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The Sundance Times
Sundance, Wyoming
February 14, 1957     The Sundance Times
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February 14, 1957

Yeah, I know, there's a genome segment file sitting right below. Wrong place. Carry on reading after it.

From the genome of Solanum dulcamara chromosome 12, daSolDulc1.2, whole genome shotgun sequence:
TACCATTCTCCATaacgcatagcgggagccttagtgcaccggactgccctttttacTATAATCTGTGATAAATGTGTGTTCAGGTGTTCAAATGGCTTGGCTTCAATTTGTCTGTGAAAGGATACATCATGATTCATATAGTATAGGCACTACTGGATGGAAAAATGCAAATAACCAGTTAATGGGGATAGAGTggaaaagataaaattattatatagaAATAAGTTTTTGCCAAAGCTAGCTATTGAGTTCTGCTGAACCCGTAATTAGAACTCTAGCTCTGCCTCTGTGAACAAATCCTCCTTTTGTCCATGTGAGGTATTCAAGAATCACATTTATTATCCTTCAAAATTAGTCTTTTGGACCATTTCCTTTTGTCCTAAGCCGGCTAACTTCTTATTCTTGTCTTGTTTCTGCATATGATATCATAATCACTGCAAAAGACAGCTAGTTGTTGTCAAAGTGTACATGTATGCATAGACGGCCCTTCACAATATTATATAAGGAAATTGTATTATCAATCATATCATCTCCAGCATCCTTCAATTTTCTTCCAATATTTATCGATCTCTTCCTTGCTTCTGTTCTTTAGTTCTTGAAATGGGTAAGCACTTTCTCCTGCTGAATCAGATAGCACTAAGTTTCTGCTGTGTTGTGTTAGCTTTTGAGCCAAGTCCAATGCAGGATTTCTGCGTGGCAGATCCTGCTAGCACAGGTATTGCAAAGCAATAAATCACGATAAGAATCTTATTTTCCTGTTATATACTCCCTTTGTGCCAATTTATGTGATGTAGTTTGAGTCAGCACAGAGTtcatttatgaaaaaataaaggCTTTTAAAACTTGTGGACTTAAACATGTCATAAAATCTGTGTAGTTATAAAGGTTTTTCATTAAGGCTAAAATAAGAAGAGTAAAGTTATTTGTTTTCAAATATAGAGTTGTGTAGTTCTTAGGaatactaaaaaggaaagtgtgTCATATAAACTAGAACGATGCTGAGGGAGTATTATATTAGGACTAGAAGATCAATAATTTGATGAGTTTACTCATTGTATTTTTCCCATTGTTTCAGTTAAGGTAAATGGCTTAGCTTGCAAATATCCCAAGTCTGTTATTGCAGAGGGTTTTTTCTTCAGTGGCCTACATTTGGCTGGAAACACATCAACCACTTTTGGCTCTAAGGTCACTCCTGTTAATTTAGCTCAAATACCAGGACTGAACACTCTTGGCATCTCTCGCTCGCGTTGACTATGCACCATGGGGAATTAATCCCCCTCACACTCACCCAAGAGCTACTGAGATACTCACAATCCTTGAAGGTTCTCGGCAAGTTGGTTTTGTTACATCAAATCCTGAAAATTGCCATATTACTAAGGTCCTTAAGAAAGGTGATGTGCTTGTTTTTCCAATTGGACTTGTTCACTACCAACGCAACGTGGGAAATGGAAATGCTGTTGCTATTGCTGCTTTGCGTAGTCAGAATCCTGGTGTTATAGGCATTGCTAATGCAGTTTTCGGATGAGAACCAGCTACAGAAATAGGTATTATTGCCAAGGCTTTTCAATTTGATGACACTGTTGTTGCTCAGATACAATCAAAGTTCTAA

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TME SUNDANCE TIMES Smldmles, Wyo. Feb. 14, 1957 III ASSEMBLY OF GOD CHURCH Sunday School, 10 a.m. Wor- ship Hour, 11 a.m. Evangelistic Services, 7:45 p.m. Prayer meet- tmg and Bible study, 7:45 p.m. Wednesday. The public is invited to worship with us. METHODIST The Rev. Levi Louderback, Pa~ Imr. Church School, 9:45 a~m. Worship, II a.m. MYF, 6:30 pJn. ~3olr practice, Tues., 7 p.m. Come wOrship with us. WESLEYAN METHODIST Rev. Lee Goodell - Pastor 10 a.m. - Sunday School 11 a.m - Morning Worship 7 p.m. - Young Peoples Bible Club Midweek Service Wednesdays 7:30 p.m. ST. pAUL'S CATHOLIC CHURCH Mass will be held Sunday, Feb. 17, at 9 a.m. The next Study Club meeting will be at the home of Mrs. Don Kubitschek on Feb. 21. LUTHERAN The annual voters meeting was held at the church Sunday after- noon. Included in the business was the election of the following officers for the coming year. Presi- dent, L. M. Lorcnzen; Secretary, Harry Habeck; Treasurer, Henry Pickerd; Sunday School Superin- tendent, Frank Blakeman; Ushers, William Waiters and Elmer Pick- erd. Lenten services for each Thurs- day evening during Lent are plan- ned. Thursday, Feb. 14 at 8 p.m. the Lutheran Women's Missionary League meets at the home of Mrs. William Waiters. All ladies of the congregation are invited and urg- ed to attend this meeting. Sunday, Feb. 18 - 9 a.m., Wor- ship Service; 10 a.m., Sunday school. Friends and visitors are always welcome to services and church activities. NOTICE TO CREDITORS In the Matter of the Estate of Mary Florence McKean, Deceased. Notice is hereby given that let- ters testamentary have been grant- ed to the undersigned executor by the District Court of Crook Uounty, Wyoming, in the above estate, and that all persons having claims against said estate are required to file them with the necessary vouchers in the office of the Clerk of the above named court or to exhibit them with the necessary vouchers on or before six months after February 14, 1957, the date of the first publication of this no- tice to Reynolds & Latbrop, attor- neys for the executor at their office in Sundance, Wyoming, and if such claims are not so filed or exhibited, they will be forever barred. Dated this 14th day of February, 1957. Edwin Rounds, Executor Reynolds & Lathrop, Attorneys Feb. 14-21.28 Mrs. Joim D. Whitles Honored on Birthday Mrs. John Cochrun was hostess at a surprise birthday party Feb. 11 at her home in Hulett for Mrs. John D. Whities Sr. The guest of honor received many gifts. The guests spent the afternoon visiting. Refreshments of coffee, cake and ice cream were served by Mrs. John Cohee and Mrs. Cochrun. Among the guests were: John D. Whities Sr., Mr. and Mrs. William Wolfe and family, Mrs. John Coch. run and family, Mr. and Mrs. How. ard Wright and family, Mrs. Ches- ter Harkins and family, Mrs. John Whities Jr. and sons, Mrs. John Cohee and family and Jesse Whities. I am going to tell you about a horse named Webster. In 1905 I went to work in a sawmill (this mill was located on Sand Creek 7 miles south of Beulah) for the fellow that owned this horse. Be- fore I went to work there this horse and his mate ran away and tore up the buggy. Then they hooked this team onto a log truck and went to gather up what was left of the buggy. On the way home they run away and tore up the log truck. Well, that was enough. He turned old Webster out with the wild bunch, and this is where I come into the picture. It was Sunday and one of the boys run in a bunch of horses, Old Webster in the bunch. The idea was they wanted to see me ride old Webster, and I bit. Well, I step- ped in his middle and he blew up. I had, in fact I still have that watch. The second jump he made my watch come out of my pocket. I got ahold of it and shoved it in the top of my pants. Well, the outcome of that ride, Old Webster bucked onto a bridge and fell with me and I had two broken fingers and my watch went to Chicago for repairs. A fellow we called Dutch Joe was there and he wanted to ride Old Webster too. So he got on him and the old boy headed for the bridge where he had unloaded me and unloaded Joe in the creek in two feet of water and then miss- ed the bridge himself and went in on top of Joe. We fished Joe out, skinned up some but not hurt too bad. I rode'Old Webster that summer and then Joe came back that Fall and bought him and took him to Canada. So Long to an old horse who had a lot of fun and loved every minute of it. Tim Burr (Editor's Note: "Tim Burr" says he just found out that a Chinaman is the only living animal with a head and tail on the same end.) Competition is Close in FFA Awards Contests Competition is extremely close in the awards contests of the Bear Lodge FFA, according to chapter adviser Clark Allen. Guy Fowler is leading the Chap- ter Farmers in the awards contest with 710 points. He is closely followed by Mike Lindsey who has 700 points. Others with high points are Tom Beagle with 575 and Bill Myers, 500. George Reed is the high member in the Green Hand contest. He has 240 points. Following him are Dan Voss, 205; Eldon Mollenbrink, 195; and David Howes, 150. Points are given for FFA activi- ties and participation in these ac- tivities. Members are awarded jackets and belts at the Parent- Son banquet. Den i Wins Exposition Prize Den No. 1 of the Cub Scouts rep- resented Sundance Boy Scout Troop No. 62 at the Rapid City Exposition and returned with third prize in the handicraft division. The den is led by Mrs. Richard Hooper. Model planes, boats, cars and copper plaques were exhibited by the den members. Cub Scouts taken to the exposi- tion by Mrs. Hooper were Allen Vines, Ronnie Carr, J. R. Stech and David Hooper. Cecil and Henry Cundy, two other members, were taken by Mr. and Mrs. Dick Proctor. Proctor is the Cub Scout representative for the Odd Fellows lodge. Mr. and Mrs. Henry Pickerd and Howard of Aladdin were Sunday guests of Mr. and Mrs. L. M. Lor- enzen and family. Betty Pickerd was also a supper guest. MOTIVE POWER FOR PROGRESS The American economic system gives natural laws freedom to work in their natural way. The motive power in the system is supplied by man's natural desire for rewards --- or profits -- in all his under- takings. This is a fundamental hu- man desire. When it is multiplied by the number of people in Ameri. ca it is a powerful force, produc- ing great volumes of goods and services. By permitting this pro- fit motive a great degree of free- dom, the American system is tap. ping the brain-power and the en- ergy-power of all its people. A 12-year-old boy doesn't like to mow the lawn at home --- for free. But let the next door neigh- bor offer $2.50 for a lawn-mowing job, and the 12-year-old suddenly finds joy in mowing that lawn. Giv- en enough lawns to mow, at $2.50 each, he will spend the entire sum- mer working without complaint. And the money he earns comes from somebody else's exercise of the profit motive. The man next door may be a carpenter, a manu- facturer, or a lathe operator in the local wood-working plant; what- ever his occupation, his brain- power and energy-power are dri- ven by the human desire for re- wards, where he is earning so much he can't afford to mow his own lawn. Other Systems Advocated The opponents of the American profit-and-loss system are advocates of some form of Socialism -- whe- ther it be the Soviet-type Commu- nism, the Swedish-type "Welfare State," or the present English-style "Conservative - Socialism." The irony is that after 40 years of operation, the Soviet-type Commu- nism has produced a living stan- dard only one-tenth as high as ours; in the so-called Swedish "Welfare State," the living stan- dard is about one-third as high as ours; and in Englan'd where "na- tionalization" of basic industries has operated 12 years, the living standard is not quite half as good as ours. The people who are determined to change the American system fundamentally, center their subtle and direct attacks on corporation or business profits -- trying to make people believe they are un- reasonable and that, therefore, the system is not good. To intelligent- ly understand such propaganda, and thus reject it, we should ex- amine some facts about business profits. Profit Facts In the last year for which we have the official Commerce De- partment statistics, the national in- come was approximately 300-bil- lion dollars. The net profit of all t h e corporations in America amounted to 5.9 percent of this total income, or about $17.8 bil- lion. Approximately 30 percent of the remainder of the national income, or $90 billion was paid into the various governmental units in taxes. That left $192 bil- lion going to individual citizens in personal income. And what about the corporation profits; where did they go? Three and three-tenths, or $9.9 billion, was paid directly to the stock. holders -- more than 12,000,000 people, most of them small town residents earning less than $7,500 a year. The other 2.9 percent of the profit was ploughed back into the business -- to buy new ma- chines, to pay for research, to de- velop new production methods and new products, to expand plants, to help build new plants, and to make new and better jobs. On Sales Dollar There is another way to measure corporation profits -- on the sales dollar. In the last year for which we have official figures, the an- nual corporation sales in America totalled $508 billion. In spite of the _belief of some people ( and the propaganda) that profits run 12, 15, 25 and 50 percent -- the fact is that the profit on this $508 bil- lion in sales amounted to 3.3 per- cent. On my desk is a recent annual report of a big packing company, showing the breakdown on its sales dollar: 73.2 cents of each dollar was paid for raw materials -- cat- tle, hogs, sheep; 13.1 cents was paid to employees in wages, salaries and benefits; 2.6 cents went for ship- ping costs; 5 cents for supplies, chemicals, packaging, 1.3 cents for taxes; 4 cents for plant mainten- ance and other necessary services for doing business. That left in net profit, eight-tenths of one cent on each sales dollar! And a sub- stantial part of this went back into the business, to make better- products, and more jobs. The alternative to the profit sys- tem is Socialism -- with its loss of freedom and drastically lower living standard. We should all understand these and other facts about our profit system --- and be strongly for it. (Feb. 14) Pythian Sisters held their regu- lar meeting Tuesday evening with 16 members present. After the business meeting a social hour of games was enjoyed with Mrs. Hilda Simpson and Mrs. Juanita Siemers as entertainment committee, after which refreshments were served by Mrs. Bertha Waymire and Mrs. Sylvia Cox. Mrs. Johnny, Schlattman, Mrs. Charlie Char and Mrs. Spilde were visitors Wednesday in Rapid City. The small daughter of Mr. and Mrs. Cleston Lubkin was a patient m the hospital in Gillette a few days last week. At present she is home and much improved. Mrs. Emma McKean accompan- ied by Mrs. Helen Zimmerschied and Mr. and Mrs. Elmer Kimsey attended the funeral in Sundance Tuesday for George Carr of Carlile. Card Club Notes Mrs. Dorothy Twiford was host- ess last Thursday evening to the card club. Three tables of 500 were enjoyed during the evening with Mrs. Carol Brosa winning high score and Mrs. Marie Waddell sec- ond high. Traveling was won by Mrs. Isabell Cranston. At the close of the games the hostess served refreshments. Miss Lou Ann Harding left on the bus Saturday evening for Chey- enne where she will remain with her parents until the close of the legislature, the end of this week. Mr. and Mrs. Yoy Cox were vis- itors in Sheridan Sunday and Mon- day. John Blakeman returned to home Tuesday following at St. John's hospital in Rapid Mrs. Marie Dorsett was a day night dinner guest of Mrs. Ernest and Mrs. Velma Case. Junior Yeoman, son of Mr. Mrs. Paul Yeoman, is operating charter flying service at Rev. H. G. Schuett of was a Thursday night supper of Mr. and Mrs. Alton and family. Mr. and Mrs. Harry Clyde Roadifer and Mrs. Peterson were Sunday callers at the F. A. Hum home. Mrs. Edith Thompson and Claire McGuckin were business callers in Rapid City. Mrs. Ray Wood was Monday from St. Joseph's in Deadwood where she was ted last Thursday for treatment. Mr. and Mrs. Raymond and family and Mrs. Mabel were Saturday night supper of Mr. and Mrs. Lloyd Cole Susan. Mr. and Mrs. Cecil Crago sons spent Sunday with Mr. Mrs. Roy Cameron and son Rapid City. Mr. and Mrs. Bob Anderson sons and Mr. and Mrs. John cock of Torrington were overnight guests of Mr. and Jack Babcock and family. Mr. and Mrs. Jess Kanode Claudett were Sunday evening ner guests of Mr. and Mrs. Blakeman and boys. Mr. and Mrs. Murel Ealy for Minneapolis Feb. 6 to their daughter Shirley home the Shriner's hospital. She dismissed Feb. 8. Sent to Money from two funds was tributed this month to school districts by County Su tendent of Schools Blanche The county general fund including Taylor Grazing for elementary schools, was buted to all districts. It $43,885.03. Foundation program funds ing $24,000 were paid to nine tricts. Supt. Byrd said the tion program payments were result of recalculation, tion and corrections or adjV ments to original reports of districts which increased the ginal computation. The payments complete mately 50 percent of the total tative entitlement for the Mr. and Mrs. Elmer Kimsey were Foundaion program Monday visitors in Gillette. were: District 2, $4500; Mrs. Russell Twiford received a $2700; District 10, $500; letter last week from her sister who 16, $3300; District 19, $5600; is in Africa, stating she heard on trict 21, $2000; District 22, the news Moorcroft, Wyo. had a District 28, $700; and District low of 27 degrees below zero. Mr. and Mrs. Waters of the Key- hole ranch were visitors in town and Sundance Monday. Word was received from Mr. and Mrs. Bud Cannon that they arrived back at Glendo the latter part of $1800. County general 'fund were: District 1, $4844.57; 2, $3229.71; District 3, District 5, $403.76; District $1211.14; District 8, $403.76; trier 9, $2018.58; District 10, January after spending two months 85; District 11, $4037.14; in the southern states. They were 12, $403.76; District 16, $2826; glad to get back but did have an .+trict 19, $1614.85; District enjoyable trip. They spent Christ- $403.76; District 21, $2018.58; mas in California with relatives, trict .22, $3229.71; District Ruth Taylor is Campus Candidate $807.46; District 29, $3633.42; Ruth Taylor of Sheridan, for- Crok County High School merly of Moorcroft, is one of five candidates selected for the campus "Sweetheart" title at Rocky Moun- tain college in Billings, Mont. She is a former student of the North- west college in Sheridan. She was chosen at an all-school election. A second vote is planned to deter- mine the guest of honor at the campus Valentine dance next Sat- urday. Identity of the "Sweet- heart" is kept secret until the crowning. Russell Twiford spent several days last week in Denver attending to business matters. Personal Items Sunday dinner guests of Mr. and Mrs. A. B. Durfee were Mr. and Mrs. Jay Russell Durfee and fam- ily and Dick Durfee of Upton and Mr. and Mrs. Jay Durfee. Mr. and Mrs. Ray Good drove to Belle Fourche Sunday to attend the movie. $10,780.22. Getting New Jim Storm, Hulett J. B. Driskill, Spearfish, S. D, Doyle Hayworth, Sundance Renewals Arlis Binney, Sundance Georgie Crago, Sundance Russell E. French, Alva Julius Hauber, Hulett Dick Ackerman, Alzada, Mont- Ivan Moore, Alzada, Mont. Claude Sackett, Osage Amos Ewing, Sundance Mrs. William Oudin, Sundance Pfc. Claude Butts, APe, N.Y. Mrs. Peter Toth, Sundance Mrs. Mary Hazelbaker, Calif. Mable Fowler, Oshoto O. C. Dinkins, Sundance James Kendall, New Haven H. P. Fawkes, Pasadena, Mrs. Minnie Ealy, Sundance